India assesses technical snag that aborted moon mission

An Indian spectator folds Indian national flag as others leave after the Chandrayaan-2 mission was aborted at Sriharikota, in southern India, Monday, July 15, 2019. India has called off the launch of a moon mission to explore the lunar south pole. The Chandrayaan-2 mission was aborted less than an hour before takeoff on Monday. An Indian Space Research Organization spokesman says a "technical snag" was observed in the 640-ton launch-vehicle system. (AP Photo/Manish Swarup)
Indian Space Research Organization (ISRO)'s Geosynchronous Satellite launch Vehicle (GSLV) MkIII carrying Chandrayaan-2 stands at Satish Dhawan Space Center after the mission was aborted at the last minute at Sriharikota, in southern India, Monday, July 15, 2019. India has called off the launch of a moon mission to explore the lunar south pole. The Chandrayaan-2 mission was aborted less than an hour before takeoff on Monday. An Indian Space Research Organization spokesman says a "technical snag" was observed in the 640-ton launch-vehicle system. (AP Photo/Manish Swarup)
Spectators leave after the Chandrayaan-2 mission was aborted at Sriharikota, in southern India, Monday, July 15, 2019. India has called off the launch of a moon mission to explore the lunar south pole. The Chandrayaan-2 mission was aborted less than an hour before takeoff on Monday. An Indian Space Research Organization spokesman says a "technical snag" was observed in the 640-ton launch-vehicle system. (AP Photo/Manish Swarup)
An Indian spectator folds a flag as others leave after the Chandrayaan-2 mission was aborted at Sriharikota, in southern India, Monday, July 15, 2019. India has called off the launch of a moon mission to explore the lunar south pole. The Chandrayaan-2 mission was aborted less than an hour before takeoff on Monday. An Indian Space Research Organization spokesman says a "technical snag" was observed in the 640-ton launch-vehicle system. (AP Photo/Manish Swarup)
An Indian Video journalist reports standing next to models of Indian Space Research Organization (ISRO)'s Geosynchronous Satellite launch Vehicle (GSLV) MkIII at Satish Dhawan Space Center after the Chandrayaan-2 mission was aborted at the last minute at Sriharikota, in southern India, Monday, July 15, 2019. India has called off the launch of a moon mission to explore the lunar south pole. The Chandrayaan-2 mission was aborted less than an hour before takeoff on Monday. An Indian Space Research Organization spokesman says a "technical snag" was observed in the 640-ton launch-vehicle system. (AP Photo/Manish Swarup)
Indian Space Research Organization (ISRO)'s Geosynchronous Satellite launch Vehicle (GSLV) MkIII carrying Chandrayaan-2 stands at Satish Dhawan Space Center after the mission was aborted at Sriharikota in southern India, Monday, July 15, 2019. India has called off the launch of a moon mission to explore the lunar south pole. The Chandrayaan-2 mission was aborted less than an hour before takeoff on Monday. An Indian Space Research Organization spokesman says a "technical snag" was observed in the 640-ton launch-vehicle system. (AP Photo/Manish Swarup)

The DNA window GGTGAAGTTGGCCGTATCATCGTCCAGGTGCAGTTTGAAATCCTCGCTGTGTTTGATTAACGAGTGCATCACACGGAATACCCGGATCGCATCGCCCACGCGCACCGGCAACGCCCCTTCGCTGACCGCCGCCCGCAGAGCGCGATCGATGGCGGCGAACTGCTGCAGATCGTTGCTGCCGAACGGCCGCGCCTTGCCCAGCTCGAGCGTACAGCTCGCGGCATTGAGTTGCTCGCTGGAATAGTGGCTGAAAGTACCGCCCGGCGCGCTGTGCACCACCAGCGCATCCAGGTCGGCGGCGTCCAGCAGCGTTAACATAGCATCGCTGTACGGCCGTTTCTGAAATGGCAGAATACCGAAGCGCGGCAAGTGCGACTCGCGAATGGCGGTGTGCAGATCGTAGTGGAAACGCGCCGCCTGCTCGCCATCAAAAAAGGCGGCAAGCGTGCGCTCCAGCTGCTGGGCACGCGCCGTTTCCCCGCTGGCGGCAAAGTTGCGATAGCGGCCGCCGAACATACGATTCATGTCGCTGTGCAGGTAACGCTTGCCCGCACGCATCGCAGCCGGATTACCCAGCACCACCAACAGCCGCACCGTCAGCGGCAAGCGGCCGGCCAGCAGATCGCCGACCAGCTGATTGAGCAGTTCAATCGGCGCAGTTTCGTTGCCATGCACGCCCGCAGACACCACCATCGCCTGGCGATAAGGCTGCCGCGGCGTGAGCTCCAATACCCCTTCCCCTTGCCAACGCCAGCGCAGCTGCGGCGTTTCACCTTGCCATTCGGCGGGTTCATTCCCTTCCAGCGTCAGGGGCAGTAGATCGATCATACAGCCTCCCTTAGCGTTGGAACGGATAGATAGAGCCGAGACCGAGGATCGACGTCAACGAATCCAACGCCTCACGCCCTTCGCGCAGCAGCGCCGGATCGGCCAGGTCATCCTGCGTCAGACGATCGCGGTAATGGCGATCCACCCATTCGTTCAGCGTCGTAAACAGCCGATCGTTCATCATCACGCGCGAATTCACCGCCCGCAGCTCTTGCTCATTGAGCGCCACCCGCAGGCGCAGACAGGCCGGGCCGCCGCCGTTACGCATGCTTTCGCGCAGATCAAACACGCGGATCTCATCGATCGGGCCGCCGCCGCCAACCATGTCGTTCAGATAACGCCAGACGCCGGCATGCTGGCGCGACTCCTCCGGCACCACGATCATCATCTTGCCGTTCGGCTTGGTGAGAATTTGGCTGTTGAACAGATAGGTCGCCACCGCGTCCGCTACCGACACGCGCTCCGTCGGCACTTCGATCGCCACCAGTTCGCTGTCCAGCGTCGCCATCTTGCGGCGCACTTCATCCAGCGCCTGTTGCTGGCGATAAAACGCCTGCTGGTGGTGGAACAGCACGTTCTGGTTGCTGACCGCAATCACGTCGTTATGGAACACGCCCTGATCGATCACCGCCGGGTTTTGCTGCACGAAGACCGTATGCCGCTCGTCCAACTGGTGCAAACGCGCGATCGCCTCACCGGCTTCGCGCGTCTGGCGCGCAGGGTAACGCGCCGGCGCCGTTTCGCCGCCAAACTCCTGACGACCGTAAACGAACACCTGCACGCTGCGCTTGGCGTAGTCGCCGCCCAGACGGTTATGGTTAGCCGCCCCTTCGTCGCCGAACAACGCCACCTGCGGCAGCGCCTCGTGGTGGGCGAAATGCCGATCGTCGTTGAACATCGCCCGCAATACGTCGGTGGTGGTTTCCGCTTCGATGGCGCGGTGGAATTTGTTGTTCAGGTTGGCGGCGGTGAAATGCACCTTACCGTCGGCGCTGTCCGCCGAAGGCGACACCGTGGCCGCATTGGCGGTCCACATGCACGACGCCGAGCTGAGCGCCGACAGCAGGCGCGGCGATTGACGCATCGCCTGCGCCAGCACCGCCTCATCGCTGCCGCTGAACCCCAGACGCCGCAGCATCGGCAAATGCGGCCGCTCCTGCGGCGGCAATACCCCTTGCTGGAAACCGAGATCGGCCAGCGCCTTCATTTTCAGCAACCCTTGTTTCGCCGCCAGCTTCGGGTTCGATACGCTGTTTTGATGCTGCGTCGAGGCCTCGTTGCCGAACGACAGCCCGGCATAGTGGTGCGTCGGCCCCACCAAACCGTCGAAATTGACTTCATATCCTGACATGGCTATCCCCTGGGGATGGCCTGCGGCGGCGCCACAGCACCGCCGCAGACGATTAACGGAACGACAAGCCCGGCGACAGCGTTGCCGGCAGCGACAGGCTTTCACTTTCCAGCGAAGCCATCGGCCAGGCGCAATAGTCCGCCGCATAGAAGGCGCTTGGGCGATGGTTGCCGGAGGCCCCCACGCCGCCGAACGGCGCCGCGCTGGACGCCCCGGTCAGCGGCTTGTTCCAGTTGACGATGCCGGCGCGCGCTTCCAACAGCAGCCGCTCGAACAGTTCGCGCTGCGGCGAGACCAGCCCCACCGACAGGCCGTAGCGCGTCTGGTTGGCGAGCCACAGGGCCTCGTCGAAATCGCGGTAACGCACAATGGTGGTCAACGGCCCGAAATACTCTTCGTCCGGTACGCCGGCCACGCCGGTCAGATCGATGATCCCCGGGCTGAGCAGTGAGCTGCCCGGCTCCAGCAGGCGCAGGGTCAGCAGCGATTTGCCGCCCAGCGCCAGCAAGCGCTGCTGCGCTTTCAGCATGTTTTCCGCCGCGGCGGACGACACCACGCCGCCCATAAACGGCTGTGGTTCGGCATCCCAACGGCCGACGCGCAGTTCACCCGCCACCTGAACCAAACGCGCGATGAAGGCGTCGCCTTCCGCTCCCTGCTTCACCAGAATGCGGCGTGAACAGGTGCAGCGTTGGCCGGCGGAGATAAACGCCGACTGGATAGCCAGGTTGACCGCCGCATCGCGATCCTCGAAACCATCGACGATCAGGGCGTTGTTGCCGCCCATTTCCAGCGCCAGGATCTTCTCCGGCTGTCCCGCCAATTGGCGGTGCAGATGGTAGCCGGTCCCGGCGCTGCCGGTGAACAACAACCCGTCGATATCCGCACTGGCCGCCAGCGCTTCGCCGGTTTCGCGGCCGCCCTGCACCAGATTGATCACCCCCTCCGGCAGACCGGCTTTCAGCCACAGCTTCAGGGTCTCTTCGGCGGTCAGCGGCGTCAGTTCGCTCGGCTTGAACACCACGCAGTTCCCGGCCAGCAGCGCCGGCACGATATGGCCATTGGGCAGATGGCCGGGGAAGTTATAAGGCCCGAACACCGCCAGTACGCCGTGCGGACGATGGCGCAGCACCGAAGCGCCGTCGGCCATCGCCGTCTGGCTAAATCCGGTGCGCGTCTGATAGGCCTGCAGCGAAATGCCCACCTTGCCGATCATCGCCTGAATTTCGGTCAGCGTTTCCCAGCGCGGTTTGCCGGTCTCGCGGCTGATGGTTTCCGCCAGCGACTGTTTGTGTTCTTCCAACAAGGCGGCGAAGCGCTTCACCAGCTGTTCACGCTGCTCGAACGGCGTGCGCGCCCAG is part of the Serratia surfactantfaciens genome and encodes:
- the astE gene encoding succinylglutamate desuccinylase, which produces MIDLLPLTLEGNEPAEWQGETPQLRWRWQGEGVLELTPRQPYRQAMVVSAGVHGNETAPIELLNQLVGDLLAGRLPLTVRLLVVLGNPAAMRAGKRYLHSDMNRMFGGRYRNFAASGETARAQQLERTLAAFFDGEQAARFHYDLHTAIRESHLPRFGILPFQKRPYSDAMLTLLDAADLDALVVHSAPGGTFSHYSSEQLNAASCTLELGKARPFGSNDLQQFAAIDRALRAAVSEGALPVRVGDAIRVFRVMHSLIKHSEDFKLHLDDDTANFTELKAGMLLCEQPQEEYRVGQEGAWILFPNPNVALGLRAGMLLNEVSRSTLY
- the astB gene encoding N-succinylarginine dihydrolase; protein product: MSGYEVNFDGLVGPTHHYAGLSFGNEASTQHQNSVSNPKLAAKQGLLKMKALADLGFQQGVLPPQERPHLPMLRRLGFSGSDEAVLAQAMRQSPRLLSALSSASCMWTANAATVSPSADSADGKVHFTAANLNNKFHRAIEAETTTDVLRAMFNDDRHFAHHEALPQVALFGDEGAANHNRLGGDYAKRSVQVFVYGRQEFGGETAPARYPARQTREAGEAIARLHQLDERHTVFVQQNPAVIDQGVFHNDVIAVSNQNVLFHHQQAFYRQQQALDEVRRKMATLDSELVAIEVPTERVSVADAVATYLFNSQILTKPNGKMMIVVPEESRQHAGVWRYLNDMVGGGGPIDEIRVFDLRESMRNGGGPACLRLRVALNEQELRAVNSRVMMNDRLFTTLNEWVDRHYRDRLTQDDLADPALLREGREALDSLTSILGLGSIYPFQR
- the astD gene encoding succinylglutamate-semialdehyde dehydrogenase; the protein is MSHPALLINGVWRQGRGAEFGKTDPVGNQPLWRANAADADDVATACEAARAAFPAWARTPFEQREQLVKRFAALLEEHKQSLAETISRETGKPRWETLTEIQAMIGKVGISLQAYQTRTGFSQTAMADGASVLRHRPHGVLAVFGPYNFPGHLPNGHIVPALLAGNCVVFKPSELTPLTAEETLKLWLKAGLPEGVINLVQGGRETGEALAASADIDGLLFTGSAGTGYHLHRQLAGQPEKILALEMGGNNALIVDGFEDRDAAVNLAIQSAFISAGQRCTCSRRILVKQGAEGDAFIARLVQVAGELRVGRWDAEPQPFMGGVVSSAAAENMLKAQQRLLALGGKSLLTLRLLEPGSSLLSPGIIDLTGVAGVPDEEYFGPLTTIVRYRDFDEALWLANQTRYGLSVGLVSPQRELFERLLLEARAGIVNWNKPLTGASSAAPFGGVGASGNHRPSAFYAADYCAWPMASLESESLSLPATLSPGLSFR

NEW DELHI — India's space organization is examining the technical snag that led to the aborting of the launch Monday of a spacecraft intended to land on the far side of the moon, an official said.

The Chandrayaan-2 mission was called off shortly before liftoff early Monday by the Indian Space Research Organization when a "technical snag" was observed in the 640-ton, 14-story rocket launcher.

Vivek Singh, the ISRO's media director, said the organization should be able to choose a new launch date within days. He declined to go into details.

Chandrayaan, the Sanskrit word for "moon craft," is designed for a soft landing on the lunar south pole and to send a rover to explore water deposits confirmed by a previous orbiting Indian space mission.

Pallava Bagla, science editor of New Delhi Television news channel, said that launch windows have to meet several technical criteria and it could take weeks or months for a new date.

He also said on his channel that the rocket and the satellite were safe, and the highly inflammable liquid hydrogen and liquid oxygen have been removed from the rocket.

The full details of what went wrong will be available when scientists can access the rocket and after a full analysis is carried out, he said.

Dr. K. Sivan, chairman of the ISRO, said last week that the around $140 million Chandrayaan-2 mission was the nation's most prestigious to date, in part because of the technical complexities of soft landing on the lunar surface — an event he described as "15 terrifying minutes."

If India did manage the soft landing, it would be only the fourth country to do so after the U.S., Russia and China.

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